How Spain is 'spying' on foreign phone signals to count tourists

The Local Spain
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How Spain is 'spying' on foreign phone signals to count tourists
Spain's national stats body INE has emphasised that it is an experimental methodology and far from perfect. (Photo by LLUIS GENE / AFP)

Spain attracts millions of tourists every year, but few will know that their phones are now being tracked by the country's main stats body to know exactly which cities, towns and villages they are visiting.


Spain is widely known as one of the world's popular tourist destinations, a democratic country which is safe for visitors and offers a wide array of culture, nature, gastronomy and laidback living.

What you might not have known is that the Spanish government now uses foreign phone signals to keep track of how many people are visiting each Spanish municipality, and even where they come from.


Is this spying? Perhaps, although it's no different from the thousands of websites and apps that do the same as well as an increasing number of governments that also use location data tracking. For example, Google Maps tracks phone signals to know where there are traffic jams and in turn show it to your on your mobile in red. 

The Spanish press has described this tourist tracker tool as an 'experimental stat' collected by Spain's National Institute of Statistics (INE) that involves measuring the volume of foreign tourists in a certain place by tracking the location of their mobile phone as a reference.

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It not only allows the Spanish government to see where the tourist has come from, but also where they've been and even how long they stayed, down to the municipal level.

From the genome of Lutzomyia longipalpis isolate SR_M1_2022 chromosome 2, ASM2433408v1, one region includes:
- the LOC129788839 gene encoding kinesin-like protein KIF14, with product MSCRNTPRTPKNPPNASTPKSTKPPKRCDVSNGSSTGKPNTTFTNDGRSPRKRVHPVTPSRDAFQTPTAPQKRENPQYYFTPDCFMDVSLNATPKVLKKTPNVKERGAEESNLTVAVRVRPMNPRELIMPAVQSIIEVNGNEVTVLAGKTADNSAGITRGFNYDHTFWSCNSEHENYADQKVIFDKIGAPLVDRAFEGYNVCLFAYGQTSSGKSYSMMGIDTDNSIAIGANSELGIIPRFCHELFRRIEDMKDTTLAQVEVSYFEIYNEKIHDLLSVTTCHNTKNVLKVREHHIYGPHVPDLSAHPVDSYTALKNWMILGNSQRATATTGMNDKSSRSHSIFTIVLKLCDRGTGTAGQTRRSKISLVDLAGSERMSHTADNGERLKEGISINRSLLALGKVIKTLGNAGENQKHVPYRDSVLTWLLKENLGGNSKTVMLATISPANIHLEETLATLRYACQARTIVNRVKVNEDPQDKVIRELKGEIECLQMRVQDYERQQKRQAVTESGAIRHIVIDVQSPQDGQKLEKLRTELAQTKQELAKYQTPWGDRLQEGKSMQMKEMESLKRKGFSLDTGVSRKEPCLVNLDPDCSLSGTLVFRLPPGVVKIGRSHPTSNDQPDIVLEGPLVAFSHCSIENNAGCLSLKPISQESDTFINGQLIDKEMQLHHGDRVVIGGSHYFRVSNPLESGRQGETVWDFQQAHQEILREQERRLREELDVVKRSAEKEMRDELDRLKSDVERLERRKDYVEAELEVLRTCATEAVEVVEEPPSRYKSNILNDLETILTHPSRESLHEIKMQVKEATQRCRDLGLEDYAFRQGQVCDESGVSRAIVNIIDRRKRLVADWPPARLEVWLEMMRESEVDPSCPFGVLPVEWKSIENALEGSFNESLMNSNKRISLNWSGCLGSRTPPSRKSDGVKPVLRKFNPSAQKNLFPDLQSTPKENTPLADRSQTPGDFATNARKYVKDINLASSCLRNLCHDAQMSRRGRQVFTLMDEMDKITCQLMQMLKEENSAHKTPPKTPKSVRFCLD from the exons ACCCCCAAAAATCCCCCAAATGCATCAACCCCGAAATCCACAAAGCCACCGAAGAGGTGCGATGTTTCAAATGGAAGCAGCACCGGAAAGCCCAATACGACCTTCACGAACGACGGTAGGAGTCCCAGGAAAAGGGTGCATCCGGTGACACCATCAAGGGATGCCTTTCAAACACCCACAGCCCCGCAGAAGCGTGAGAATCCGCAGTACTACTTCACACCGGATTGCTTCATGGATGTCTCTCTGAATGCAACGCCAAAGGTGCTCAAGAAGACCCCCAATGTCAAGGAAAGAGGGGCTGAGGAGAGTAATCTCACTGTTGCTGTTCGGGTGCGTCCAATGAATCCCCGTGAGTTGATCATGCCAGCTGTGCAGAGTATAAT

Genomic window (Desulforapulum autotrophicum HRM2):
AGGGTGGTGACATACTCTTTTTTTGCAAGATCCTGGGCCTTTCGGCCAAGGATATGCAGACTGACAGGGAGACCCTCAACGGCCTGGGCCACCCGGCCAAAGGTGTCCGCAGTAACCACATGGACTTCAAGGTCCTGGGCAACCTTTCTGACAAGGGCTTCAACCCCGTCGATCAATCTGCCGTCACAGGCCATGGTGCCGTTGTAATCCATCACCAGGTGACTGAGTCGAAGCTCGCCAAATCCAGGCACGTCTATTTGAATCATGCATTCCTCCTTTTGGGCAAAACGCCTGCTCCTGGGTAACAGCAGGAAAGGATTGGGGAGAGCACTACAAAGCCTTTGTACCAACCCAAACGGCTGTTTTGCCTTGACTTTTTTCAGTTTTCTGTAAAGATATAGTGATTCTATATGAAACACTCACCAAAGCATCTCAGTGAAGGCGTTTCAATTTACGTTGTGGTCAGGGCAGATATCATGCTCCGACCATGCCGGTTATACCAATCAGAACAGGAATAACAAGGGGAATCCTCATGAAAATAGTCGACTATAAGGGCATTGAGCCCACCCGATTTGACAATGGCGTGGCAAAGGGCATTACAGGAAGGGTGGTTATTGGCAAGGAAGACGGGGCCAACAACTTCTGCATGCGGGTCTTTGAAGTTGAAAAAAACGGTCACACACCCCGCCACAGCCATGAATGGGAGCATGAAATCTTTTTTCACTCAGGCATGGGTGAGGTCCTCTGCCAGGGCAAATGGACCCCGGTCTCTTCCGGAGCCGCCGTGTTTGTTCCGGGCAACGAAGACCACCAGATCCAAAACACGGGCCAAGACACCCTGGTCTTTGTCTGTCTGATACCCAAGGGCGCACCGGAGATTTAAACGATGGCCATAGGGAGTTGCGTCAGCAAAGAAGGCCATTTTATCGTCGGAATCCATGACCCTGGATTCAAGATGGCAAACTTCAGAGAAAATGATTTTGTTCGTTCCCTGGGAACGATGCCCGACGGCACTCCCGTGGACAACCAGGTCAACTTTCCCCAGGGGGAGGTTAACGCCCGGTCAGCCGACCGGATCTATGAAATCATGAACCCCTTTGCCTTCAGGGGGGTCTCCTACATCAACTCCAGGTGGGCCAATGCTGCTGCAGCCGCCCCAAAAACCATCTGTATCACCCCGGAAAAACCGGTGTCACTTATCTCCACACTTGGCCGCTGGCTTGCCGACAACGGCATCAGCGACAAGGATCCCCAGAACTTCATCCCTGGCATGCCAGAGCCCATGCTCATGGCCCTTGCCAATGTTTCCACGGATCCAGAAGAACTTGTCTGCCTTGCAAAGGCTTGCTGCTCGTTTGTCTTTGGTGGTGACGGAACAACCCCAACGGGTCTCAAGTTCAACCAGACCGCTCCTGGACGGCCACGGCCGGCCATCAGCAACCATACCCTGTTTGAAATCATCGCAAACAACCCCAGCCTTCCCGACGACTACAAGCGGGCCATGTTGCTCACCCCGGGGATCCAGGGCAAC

If we take the case of Málaga, for example, using phone signals we can see that in January 2023, 305,292 foreign tourists had been 'located' in the southern city, as well as 642,000 in Barcelona and 484,000 in Madrid.

British, French, German, Dutch, Swedes and Norwegian holidaymakers made up the majority but the phone data also tells us that there were 215 Iranians in Málaga and 31 people from Uzbekistan.

And the data can be quite specific, with startlingly accurate numbers for small towns too. In Cartajima, a tiny village of 250 people in Málaga province, there were 41 foreigners who visited in January, and 331 in Monda, where phone data tells us the majority were Dutch.

You can access the tool and explore by region, province and municipality here.

Below we have an illustrated example for Valencia province, where we can see there were almost 22,000 Dutch tourists in the region in January, over 20,000 French and around 16,000 Italians.

READ ALSO: EXPLAINED: The new tourism tax in Spain’s Valencia region

A breakdown of the foreign tourists in Valencia in January 2023. Photo: INE.

The methodology

Spain's stats body INE explains that "the source of information is the aggregated data provided by the three large mobile phone operators in Spain, through the exploitation of the positioning of SIM card phones of foreign operators detected in our country."

INE has emphasised that it is an experimental methodology and far from perfect.

For example, if one same tourist has two mobile phones, he or she would count as two people in he data, even if it is only one. The opposite can also happen, meaning that a foreign tourist travelling without a mobile phone would not be detected and, therefore, would not be counted in this statistic. It is a useful tool for gaging rough tourists numbers, however.


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